Politics & Government

Won’t ‘cave in’ to ‘anti-charter folks’: NC board stands by 2 new Wake charter schools

The ABCs of Charter Schools

Charter schools are one option in the growing "school choice" movement. Funded by taxpayer money, these schools are growing nationally, though some states have yet to pass related laws. Find out what sets them apart.
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Charter schools are one option in the growing "school choice" movement. Funded by taxpayer money, these schools are growing nationally, though some states have yet to pass related laws. Find out what sets them apart.

A state advisory board is standing behind two proposed charter schools despite concerns raised by Wake County school leaders and some PTA groups that the area is oversaturated with charters.

The N.C. Charter Schools Advisory Board voted a second time Monday to recommend approval for North Raleigh Charter Academy and Wake Preparatory Academy to open in 2020. The State Board of Education had sent both charters back to the advisory board for further review because of the last-minute concerns raised by Wake schools.

Advisory board members said Monday that Wake should have submitted its concerns to the state soon after its feedback was requested in October instead of waiting until June right before the state board vote. They also said that the state board should respect their position because they’ve recommended only 30 percent of the charter applications since 2011.

“The worst message we could send to the state board and to the charter community is that we’re going to cave in to that kind of last-minute pressure when folks don’t follow proper procedure,” said Joe Maimone, a non-voting member of the advisory board.

North Raleigh Charter Academy is a K-8 charter school that would be managed by Charter Schools USA, a for-profit company that operates several schools in the state, including Cardinal Charter Academy in Cary.

Wake Prep would be a K-12 school in Wake Forest that’s managed by a charter school operator who made millions of dollars building, selling and leasing properties to the schools he runs in Arizona.

The state board is required under state law to decide by August whether to approve the two new schools. Last week, the board had voted to approve 10 charter schools to open in 2020, including three in Wake.

Charter schools are taxpayer-funded schools that are exempt from some of the rules that traditional public schools must follow. For instance, they’re not required to provide school bus service or serve school meals. They also have more flexibility in how they spend their money, don’t have to follow the school calendar law and don’t need all their teachers to be licensed.

The number of charter schools has shot up statewide since the Republican-led state legislature voted in 2011 to lift a previous cap of 100 charters. Between the new charters opening this fall and those scheduled to open in 2020, the state will have more than 200 charter schools by next year.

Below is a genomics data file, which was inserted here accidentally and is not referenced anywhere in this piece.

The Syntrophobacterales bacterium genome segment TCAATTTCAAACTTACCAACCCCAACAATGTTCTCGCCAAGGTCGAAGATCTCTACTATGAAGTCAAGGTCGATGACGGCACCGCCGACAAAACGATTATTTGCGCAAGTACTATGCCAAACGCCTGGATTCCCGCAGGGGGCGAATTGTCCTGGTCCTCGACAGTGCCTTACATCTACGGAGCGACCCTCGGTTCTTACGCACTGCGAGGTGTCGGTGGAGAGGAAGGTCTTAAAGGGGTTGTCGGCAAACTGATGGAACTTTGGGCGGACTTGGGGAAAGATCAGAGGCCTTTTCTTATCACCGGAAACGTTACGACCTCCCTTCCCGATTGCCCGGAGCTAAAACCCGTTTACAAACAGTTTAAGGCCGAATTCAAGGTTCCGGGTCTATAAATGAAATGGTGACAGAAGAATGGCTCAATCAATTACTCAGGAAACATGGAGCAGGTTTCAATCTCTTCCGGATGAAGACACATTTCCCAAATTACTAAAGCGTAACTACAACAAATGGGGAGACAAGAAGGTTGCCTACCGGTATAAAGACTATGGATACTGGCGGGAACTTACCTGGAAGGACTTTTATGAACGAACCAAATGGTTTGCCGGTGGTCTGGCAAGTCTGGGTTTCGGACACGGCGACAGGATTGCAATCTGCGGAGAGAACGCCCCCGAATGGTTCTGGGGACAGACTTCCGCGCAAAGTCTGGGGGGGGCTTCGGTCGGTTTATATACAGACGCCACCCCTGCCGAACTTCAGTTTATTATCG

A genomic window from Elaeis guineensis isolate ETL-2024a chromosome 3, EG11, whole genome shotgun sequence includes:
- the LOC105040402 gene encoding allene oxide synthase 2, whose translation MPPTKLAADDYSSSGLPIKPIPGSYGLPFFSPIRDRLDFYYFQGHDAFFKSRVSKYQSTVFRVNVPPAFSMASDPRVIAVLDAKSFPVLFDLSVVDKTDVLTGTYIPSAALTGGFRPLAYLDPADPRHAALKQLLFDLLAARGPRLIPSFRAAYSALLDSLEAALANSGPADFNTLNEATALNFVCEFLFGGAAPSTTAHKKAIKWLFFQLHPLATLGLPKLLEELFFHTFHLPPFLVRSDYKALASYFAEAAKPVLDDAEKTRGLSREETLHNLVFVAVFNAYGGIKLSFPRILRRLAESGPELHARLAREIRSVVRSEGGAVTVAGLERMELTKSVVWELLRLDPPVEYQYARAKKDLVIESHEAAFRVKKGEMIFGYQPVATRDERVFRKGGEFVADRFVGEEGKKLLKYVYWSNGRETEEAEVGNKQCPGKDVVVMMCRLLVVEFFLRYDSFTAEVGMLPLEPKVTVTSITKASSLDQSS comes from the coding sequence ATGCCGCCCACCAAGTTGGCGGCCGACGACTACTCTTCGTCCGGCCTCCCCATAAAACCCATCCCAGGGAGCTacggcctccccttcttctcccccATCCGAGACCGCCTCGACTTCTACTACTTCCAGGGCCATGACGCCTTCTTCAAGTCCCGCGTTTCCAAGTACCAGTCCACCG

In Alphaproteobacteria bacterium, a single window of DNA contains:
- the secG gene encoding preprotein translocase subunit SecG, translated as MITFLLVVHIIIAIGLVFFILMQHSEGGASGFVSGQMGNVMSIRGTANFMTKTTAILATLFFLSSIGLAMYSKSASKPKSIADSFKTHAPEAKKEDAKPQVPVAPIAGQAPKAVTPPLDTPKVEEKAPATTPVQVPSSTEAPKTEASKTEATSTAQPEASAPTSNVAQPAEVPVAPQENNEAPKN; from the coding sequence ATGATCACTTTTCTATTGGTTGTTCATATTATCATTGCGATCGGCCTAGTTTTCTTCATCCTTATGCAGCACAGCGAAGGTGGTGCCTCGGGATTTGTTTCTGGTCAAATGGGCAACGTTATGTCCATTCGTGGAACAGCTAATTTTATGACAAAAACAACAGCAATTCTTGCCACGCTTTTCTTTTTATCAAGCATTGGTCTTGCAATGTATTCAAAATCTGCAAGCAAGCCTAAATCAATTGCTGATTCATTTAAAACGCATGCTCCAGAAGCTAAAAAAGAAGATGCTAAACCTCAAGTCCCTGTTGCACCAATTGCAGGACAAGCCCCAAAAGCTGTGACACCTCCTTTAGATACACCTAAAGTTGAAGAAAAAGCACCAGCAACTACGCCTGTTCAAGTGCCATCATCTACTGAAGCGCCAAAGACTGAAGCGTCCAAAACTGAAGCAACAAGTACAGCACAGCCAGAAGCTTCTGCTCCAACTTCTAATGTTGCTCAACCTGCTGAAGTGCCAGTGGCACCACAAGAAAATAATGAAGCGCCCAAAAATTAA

After the Charter Schools Advisory Board previously recommended five new charter schools for Wake County, some PTA groups and school district leaders lobbied the state board not to approve them. They were countered by school-choice supporters who pointed to long waiting lists of more than 1,000 students apiece at several northern Wake charter schools.

The advisory board, which is made up of charter school supporters, argued that parents should be given the option to choose where their children attend school. They noted multiple times Monday how the district grew by only 42 students this year at a time when charter enrollment is surging in Wake.

“I’m not sure that saturation is a problem,” said Steven Walker, vice chairman of the advisory board. “I think in the end this starts to become a philosophical question and to put it maybe I guess as bluntly as you can, the question is, ‘If parents aren’t making the choice we like maybe we shouldn’t let them have the choice.’”

Wake Prep offered to make changes to ease concerns, including lowering how many students it would take and increasing the percentage of low-income students it would try to enroll. But advisory board members said that they’ll leave it up to the state board to decide whether it wants to add any conditions to approval.

“The diligence has been done by this board and deserves to move forward without any stipulations or any changes because of last-minute pressure from anti-charter folks out there,” Maimone said.

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T. Keung Hui has covered K-12 education for the News & Observer since 1999, helping parents, students, school employees and the community understand the vital role education plays in North Carolina. His primary focus is Wake County, but he also covers statewide education issues.
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